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I just had my mind blown in answer to my previous question. I was going to rework that question, but decided it makes more sense to ask a new one.

I had been converting between ECEF and lat/lon, and ran into an issue with Geoid vs Ellipsoid height. I was looking for an easy way to have an intuitive sense of position on the earth as well as elevation without having to worry about MSL, ellipses and imperfect models.

I would like to define a newLatitude and a newLongitude that are based on a tiny, perfect sphere located at the center of the earth. This sphere rotates with the earth just like ECEF does.

To define a location in this system you must have a triplet {newLat, newLon, Radius}. Using only {newLat, newLon} defines a line radiating from the center of the sphere out into space. You have to say how far along that line you are with the Radius. A radius of 200 meters is 200 meters from the center of the earth. The radius I'm sitting at right now is 6,499,100 meters, etc.

Then we don't have to worry about the average level of the tide for the last 19 years to figure out MSL. We simply use the same reference point for Radius.

Essentially, this is using spherical coordinates for something that only approximates a sphere, but that's fine, because we always have Radius.

To me, this seems to simplify a lot of the problems I have with different coordinate systems. Yes, sure, it leaves unanswered how to define the surface of the earth in this system, but that's where DTED information comes in.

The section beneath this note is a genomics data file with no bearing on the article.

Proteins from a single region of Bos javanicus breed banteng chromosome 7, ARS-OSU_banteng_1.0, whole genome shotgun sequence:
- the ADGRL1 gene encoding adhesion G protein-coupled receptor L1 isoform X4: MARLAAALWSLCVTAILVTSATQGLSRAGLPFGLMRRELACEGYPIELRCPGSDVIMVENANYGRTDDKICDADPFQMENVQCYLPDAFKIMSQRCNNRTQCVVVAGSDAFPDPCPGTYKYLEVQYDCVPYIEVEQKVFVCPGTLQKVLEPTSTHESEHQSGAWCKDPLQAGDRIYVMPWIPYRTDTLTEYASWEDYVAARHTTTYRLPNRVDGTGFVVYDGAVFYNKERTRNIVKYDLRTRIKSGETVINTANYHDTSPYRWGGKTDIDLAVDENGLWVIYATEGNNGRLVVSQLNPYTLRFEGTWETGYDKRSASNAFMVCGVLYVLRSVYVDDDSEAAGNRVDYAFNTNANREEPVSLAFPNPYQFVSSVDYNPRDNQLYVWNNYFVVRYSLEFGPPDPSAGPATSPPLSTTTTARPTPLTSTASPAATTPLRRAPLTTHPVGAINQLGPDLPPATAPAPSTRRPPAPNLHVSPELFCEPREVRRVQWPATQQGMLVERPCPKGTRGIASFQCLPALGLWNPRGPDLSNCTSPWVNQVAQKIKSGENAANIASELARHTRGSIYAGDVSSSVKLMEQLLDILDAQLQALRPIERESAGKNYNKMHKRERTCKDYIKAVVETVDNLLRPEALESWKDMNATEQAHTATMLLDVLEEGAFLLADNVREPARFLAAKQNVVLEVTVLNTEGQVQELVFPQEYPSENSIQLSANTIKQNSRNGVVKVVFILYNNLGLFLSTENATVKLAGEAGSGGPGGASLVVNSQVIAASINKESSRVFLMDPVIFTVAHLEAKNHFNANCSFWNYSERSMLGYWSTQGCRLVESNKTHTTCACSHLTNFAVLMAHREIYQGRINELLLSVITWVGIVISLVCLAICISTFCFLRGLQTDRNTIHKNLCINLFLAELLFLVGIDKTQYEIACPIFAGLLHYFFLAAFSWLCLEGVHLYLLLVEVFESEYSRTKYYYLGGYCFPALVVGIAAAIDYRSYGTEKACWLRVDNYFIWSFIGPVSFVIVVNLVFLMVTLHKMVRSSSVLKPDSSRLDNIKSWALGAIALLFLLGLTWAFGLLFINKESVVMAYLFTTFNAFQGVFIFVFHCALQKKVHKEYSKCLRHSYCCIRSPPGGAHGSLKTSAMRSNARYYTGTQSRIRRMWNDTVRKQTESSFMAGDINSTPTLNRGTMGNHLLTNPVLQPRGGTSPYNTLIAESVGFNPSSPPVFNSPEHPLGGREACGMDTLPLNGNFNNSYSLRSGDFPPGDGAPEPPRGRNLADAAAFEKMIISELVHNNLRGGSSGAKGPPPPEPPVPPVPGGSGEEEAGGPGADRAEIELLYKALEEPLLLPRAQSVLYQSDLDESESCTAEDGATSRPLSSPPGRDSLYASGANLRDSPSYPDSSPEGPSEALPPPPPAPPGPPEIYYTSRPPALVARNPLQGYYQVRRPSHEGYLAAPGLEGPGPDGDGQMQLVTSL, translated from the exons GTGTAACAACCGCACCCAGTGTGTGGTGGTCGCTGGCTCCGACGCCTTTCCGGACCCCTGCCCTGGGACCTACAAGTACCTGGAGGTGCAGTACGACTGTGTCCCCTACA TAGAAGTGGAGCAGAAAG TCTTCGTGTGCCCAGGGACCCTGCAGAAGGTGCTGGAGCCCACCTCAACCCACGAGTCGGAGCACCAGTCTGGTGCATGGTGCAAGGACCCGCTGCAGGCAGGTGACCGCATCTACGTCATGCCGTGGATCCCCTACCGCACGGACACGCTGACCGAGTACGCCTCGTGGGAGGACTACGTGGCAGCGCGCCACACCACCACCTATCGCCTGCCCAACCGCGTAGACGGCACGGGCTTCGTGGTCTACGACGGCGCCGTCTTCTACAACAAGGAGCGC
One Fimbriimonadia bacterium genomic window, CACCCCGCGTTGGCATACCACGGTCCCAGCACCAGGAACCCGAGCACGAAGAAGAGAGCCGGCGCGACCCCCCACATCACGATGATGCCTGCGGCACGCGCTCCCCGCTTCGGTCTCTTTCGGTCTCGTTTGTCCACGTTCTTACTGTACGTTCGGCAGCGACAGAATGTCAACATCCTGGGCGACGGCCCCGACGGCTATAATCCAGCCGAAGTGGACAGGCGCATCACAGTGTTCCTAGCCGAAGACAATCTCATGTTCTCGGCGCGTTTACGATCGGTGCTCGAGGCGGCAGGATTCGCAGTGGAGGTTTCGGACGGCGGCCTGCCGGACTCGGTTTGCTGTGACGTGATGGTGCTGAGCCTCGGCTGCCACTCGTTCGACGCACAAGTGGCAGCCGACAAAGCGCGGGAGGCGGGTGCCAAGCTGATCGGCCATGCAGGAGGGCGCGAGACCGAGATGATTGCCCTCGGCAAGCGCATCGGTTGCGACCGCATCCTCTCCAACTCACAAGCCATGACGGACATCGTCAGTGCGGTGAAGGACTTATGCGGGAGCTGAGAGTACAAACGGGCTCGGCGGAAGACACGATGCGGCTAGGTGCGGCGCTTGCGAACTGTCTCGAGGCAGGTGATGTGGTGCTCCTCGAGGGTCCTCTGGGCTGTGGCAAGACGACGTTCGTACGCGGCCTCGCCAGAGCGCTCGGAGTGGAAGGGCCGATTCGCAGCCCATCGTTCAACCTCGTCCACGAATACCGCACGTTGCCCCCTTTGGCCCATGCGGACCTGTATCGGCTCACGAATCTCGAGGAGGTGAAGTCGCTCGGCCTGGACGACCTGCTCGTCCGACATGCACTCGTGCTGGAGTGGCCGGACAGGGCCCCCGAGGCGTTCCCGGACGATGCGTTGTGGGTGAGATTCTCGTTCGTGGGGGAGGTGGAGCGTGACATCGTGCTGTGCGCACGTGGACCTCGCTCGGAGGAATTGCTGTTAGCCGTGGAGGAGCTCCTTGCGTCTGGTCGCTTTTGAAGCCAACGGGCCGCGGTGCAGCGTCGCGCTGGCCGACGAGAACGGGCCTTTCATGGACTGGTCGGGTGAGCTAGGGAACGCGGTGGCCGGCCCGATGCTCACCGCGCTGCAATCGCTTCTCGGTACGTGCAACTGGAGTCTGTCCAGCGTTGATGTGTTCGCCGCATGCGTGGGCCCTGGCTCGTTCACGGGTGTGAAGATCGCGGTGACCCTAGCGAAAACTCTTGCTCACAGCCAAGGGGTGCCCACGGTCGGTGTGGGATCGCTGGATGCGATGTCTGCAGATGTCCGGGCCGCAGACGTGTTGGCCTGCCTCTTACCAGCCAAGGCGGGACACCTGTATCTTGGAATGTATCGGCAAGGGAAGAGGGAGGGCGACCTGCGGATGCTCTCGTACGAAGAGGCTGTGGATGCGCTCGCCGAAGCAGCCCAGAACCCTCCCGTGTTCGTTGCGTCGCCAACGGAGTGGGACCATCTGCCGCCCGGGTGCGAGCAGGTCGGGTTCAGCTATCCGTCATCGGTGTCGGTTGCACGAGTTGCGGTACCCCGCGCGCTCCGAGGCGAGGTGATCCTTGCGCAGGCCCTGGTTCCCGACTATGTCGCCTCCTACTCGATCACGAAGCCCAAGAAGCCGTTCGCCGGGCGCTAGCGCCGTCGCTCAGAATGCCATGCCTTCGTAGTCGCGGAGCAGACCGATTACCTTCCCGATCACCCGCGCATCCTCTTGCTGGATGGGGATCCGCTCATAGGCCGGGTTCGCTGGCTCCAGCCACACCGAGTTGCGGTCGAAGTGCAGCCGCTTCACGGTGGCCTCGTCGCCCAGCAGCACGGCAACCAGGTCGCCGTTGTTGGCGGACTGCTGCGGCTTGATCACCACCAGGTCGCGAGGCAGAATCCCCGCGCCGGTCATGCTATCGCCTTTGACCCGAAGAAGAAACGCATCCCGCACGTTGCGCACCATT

Is this a feasible coordinate system that could be used at all locations on or near the globe without ambiguity? Are there any problems with this scheme (ignoring inertia of existing schemes and reluctance to change... I'm only asking about the validity of the system.)

  • One thing that could be a bit complicated (albeit not impossible) is to calculate the distance (on ground or on the sphere) between two points with different radius, and even more so if you also want areas. – Martin May 23 '14 at 13:27
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    Check out the Minute Physics: What is Sea Level? video. The issue is that in almost every local application of mapping up and down is defined by gravity, but stepping back to global models gravity complicates everything because it's not consistant. It's also worth noting that "down" is rarely pointed towards the center of the earth. – Weston Jun 26 '14 at 14:36
  • @Weston Thank you. That was a super informative video. I appreciate it. – kmort Jul 1 '14 at 20:12
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I admire your enthusiasm but have to say you're not defining anything new.

The simplest geographic/geodetic models of the earth are perfect spheres/globes. The only "difference" between that simple old system and your "new" system being that heights, instead of measured relative to the surface of the fixed-radius (R) sphere/globe, are now relative to the center. You replace R + h with new R.

The problem with a simple sphere is that it is a relatively weak approximation of the geoid/earth. Better approximations are made with rotational ellipses, or ellipsoids. And they do not have constant radii. So to position points relative to the surface of an ellipsoid requires h, height above ellipsoid.

The problem with height above ellipsoid, as mentioned in the answer to your previous question, is the important matter of gravity. An equipotential surface (surface where gravitational potential is equal) is not exactly ellipsoidal. All people and all of nature that exist on earth relate to vertical directions and horizontal surfaces defined by gravity. Thus we like to position points relative to an equipotential surface. The one we use is called the geoid, or mean sea level, and the height, H, is called orthometric height, or height above sea level.

Use google to see many diagrams illustrating ellipsoid and geoid height.

  • Great answer by martin. I'd just like to add that if you do any distance/routing calculations on the sphere, there's a good chance you'll come up with the wrong number. – Mintx May 23 '14 at 18:49
  • @Mintx - Yes, that's zactly what i was going to say, then settled for "weak approximation"... – Martin F May 24 '14 at 15:30

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